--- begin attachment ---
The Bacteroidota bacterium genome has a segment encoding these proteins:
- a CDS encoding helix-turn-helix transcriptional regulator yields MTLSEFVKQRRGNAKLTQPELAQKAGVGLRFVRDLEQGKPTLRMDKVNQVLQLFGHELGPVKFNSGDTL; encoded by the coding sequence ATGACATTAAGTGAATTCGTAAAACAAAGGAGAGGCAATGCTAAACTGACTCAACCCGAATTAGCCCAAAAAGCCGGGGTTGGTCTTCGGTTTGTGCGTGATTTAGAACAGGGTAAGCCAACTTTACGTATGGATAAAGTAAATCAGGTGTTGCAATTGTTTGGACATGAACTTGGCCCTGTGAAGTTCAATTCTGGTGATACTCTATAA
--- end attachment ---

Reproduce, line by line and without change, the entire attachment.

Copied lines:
The Bacteroidota bacterium genome has a segment encoding these proteins:
- a CDS encoding helix-turn-helix transcriptional regulator yields MTLSEFVKQRRGNAKLTQPELAQKAGVGLRFVRDLEQGKPTLRMDKVNQVLQLFGHELGPVKFNSGDTL; encoded by the coding sequence ATGACATTAAGTGAATTCGTAAAACAAAGGAGAGGCAATGCTAAACTGACTCAACCCGAATTAGCCCAAAAAGCCGGGGTTGGTCTTCGGTTTGTGCGTGATTTAGAACAGGGTAAGCCAACTTTACGTATGGATAAAGTAAATCAGGTGTTGCAATTGTTTGGACATGAACTTGGCCCTGTGAAGTTCAATTCTGGTGATACTCTATAA